With this standard in mind, this Court will now look at the record to determine whether the activities of the Petitioner as set forth in Count 2 constitute "use" under § 924(c). In Count 2, Petitioner was charged with using and carrying a firearm during and in relation to the armed bank robbery of the Home Savings and Loan in August, 1991. The testimony presented on the first day of trial consisted of three witnesses who testified about the armed robbery and the robber's use and carrying of a firearm.

  The first witness was Robert Steele, the bank administrator of Home Savings and loan. In answering questions concerning the gun used during the robbery, Mr. Steele testified as follows:

Q Mr. Steele, tell us about the gun. What did you see about it; what did you see him do with it? A Well, the first time I noticed it obviously was as soon as I walked in the door. And I'm not by any means an expert. It was just a small black gun, small revolver type gun, and pretty much that's all I saw.
Q Did you see the gun again after the initial?
A All the time he carried it around with him and when he wanted us to do something or me something, it wasn't with his empty hand. It was with the gun hand. It was always do this, do that with the gun.
Q And in addition to pointing the gun at you did you say that there were verbal threats?
A Only the one to me personally. Only one time when I reached for my desk drawer to get the combination out, he did say don't do — he cautioned me. He said I'll shoot if you activate any alarm or anything like that.
(Rec. Doc. 26, Ex. 5, N.T., 12/7/93, at pp. 40-41).

  Tara Piecuch, head teller on the day of robbery, was the second witness to testify:

Q Did you see the bank robber's gun at this time?
A We always, he was always waiving it around. We saw it always. It was never a concealed weapon, no. It was always in his hand.
(Doc. 26, Ex. 5, N.T., 12/7/93, at pp. 56-57). She also described how the robber pointed the revolver at another teller's chest and "kept drilling her. (Doc. 26, Ex. 5, N.T., 12/7/93, at p. 54). Finally, she testified that she was close enough to the gun to describe it as a "blue gray steel" revolver with "a silver sort of emblem" on the handle. (Doc. 26, Ex. 5, N.T., 12/7/93, at pp. 61-62).

  The third bank employee, Audrey Fairman, testified that on the day of the bank robbery she was confronted by the robber when she arrived at work and opened the door to the bank:

Q Okay, and does he have anything in his hands?
A Oh yeah. He had a gun. And he's pointing it at me and telling me to get in here, get in here. And he's like hollering at me. And I was like frozen. I just couldn't move up those couple steps. And finally he like was at the end of the door and like sort of reached and grabbed me like, you know, and at that time grandpa could have really closed the door on me.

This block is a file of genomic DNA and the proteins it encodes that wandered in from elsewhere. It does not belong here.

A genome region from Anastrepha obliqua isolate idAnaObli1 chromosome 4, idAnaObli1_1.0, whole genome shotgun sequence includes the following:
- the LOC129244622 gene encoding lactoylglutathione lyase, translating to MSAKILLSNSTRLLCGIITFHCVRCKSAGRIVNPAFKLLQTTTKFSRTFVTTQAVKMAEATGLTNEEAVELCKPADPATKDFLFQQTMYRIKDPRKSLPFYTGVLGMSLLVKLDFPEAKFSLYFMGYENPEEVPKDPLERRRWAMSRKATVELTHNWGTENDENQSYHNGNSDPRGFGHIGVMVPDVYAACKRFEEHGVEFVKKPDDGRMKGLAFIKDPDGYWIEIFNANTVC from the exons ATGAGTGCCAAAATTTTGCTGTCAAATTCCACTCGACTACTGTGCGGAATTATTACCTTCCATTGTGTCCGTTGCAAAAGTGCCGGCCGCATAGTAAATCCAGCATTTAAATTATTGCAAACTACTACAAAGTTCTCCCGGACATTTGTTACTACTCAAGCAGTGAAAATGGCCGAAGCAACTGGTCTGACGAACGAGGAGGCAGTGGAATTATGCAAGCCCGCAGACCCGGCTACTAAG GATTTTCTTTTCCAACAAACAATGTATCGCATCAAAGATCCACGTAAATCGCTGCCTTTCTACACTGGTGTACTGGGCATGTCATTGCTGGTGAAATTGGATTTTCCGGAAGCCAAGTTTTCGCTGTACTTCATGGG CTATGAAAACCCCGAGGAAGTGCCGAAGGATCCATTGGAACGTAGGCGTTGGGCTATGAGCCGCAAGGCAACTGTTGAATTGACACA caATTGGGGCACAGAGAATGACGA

Q The robber stepped out of the doorway?
A He was on the cement block like the platform right behind the door there.
Q He grabbed you by your shoulder?
A By the shoulder, yeah.
Q And was — that was his gun hand or other hand?
A No, the other hand because he had the gun in the right.
Q So, after he grabbed you what happened then?
A Of course, we went in. And there's a hallway. The door shut and the hallway right there by the men's bathroom. He put the gun in my mid drift pushing it at me because he's holding at me because did I use the phone. And no, I didn't use the phone. I have no phone. And why didn't I use the key. And why didn't I knock on the door, and just firing questions at me and threatening to kill me if I used the phone.
. . . . .
Q You talk about the gun in your midrift. Could you feel it?
A Oh, I did. In fact, I had marks on my blouse from where he was pushing. My husband seen afterwards there was actual marks on my blouse.
Q Where the gun —
A — actually was pushing on me, yes.
Q Did you feel was it metal?
A Oh, yes.
(Doc. 26, Ex. 5, N.T., 12/7/93, at pp. 61-69)

  In confirming the testimony given on the first day of trial, Petitioner testified to the following at his guilty plea hearing:

THE COURT: All right. Now, Mr. Moore, let me take you to August 24th, 1991, at the Home Savings and Loan. We heard some testimony here yesterday concerning what you are alleged to have done, but we did not hear the testimony that indicated that as yet that you — well, let me strike that. We heard the testimony concerning the activities of that day. The testimony that was given yesterday; is that correct? (conferring with his counsel)
THE COURT: I want to know whether you robbed the bank; it's that simple. Did you?
THE COURT: Well, tell me what you did. Maybe that's the easier way to do it.
DEFENDANT: Can I speak to Attorney Gain for one second? (conferring with counsel)
DEFENDANT: Your honor,
DEFENDANT: Your Honor, whatever, the witnesses said yesterday is true.
THE COURT: And it was you who was the man in the bank?
DEFENDANT: Yes, sir.
THE COURT: Did you have a firearm with you?
(Doc. 26, Ex. 7, N.T., 12/8/93, at pp. 28-29).

  The foregoing testimony established "use" under § 924(c)(1). We accordingly find that the activities of the Petitioner as set forth in Count 2, and as supported by the trial transcript, constitute "use" under Bailey v. United States, 516 U.S. 137 (1995). Given the witnesses' testimony, undisputed by the Petitioner, it is absurd for him to argue otherwise. Accordingly, we will deny the Petition.


1. The Petition (doc. 1) is DENIED.
2. Petitioner's motion for leave to supplement his petition with claims pursuant to Blakely v. Washington, 542 U.S. 296 (2004) and United States v. Booker, 543 U.S. 220 (2005) is DENIED.*fn2
3. Petitioner's motion for writ of mandamus (doc. 31) is DISMISSED as moot.
4. The Clerk of Court is directed to CLOSE this case.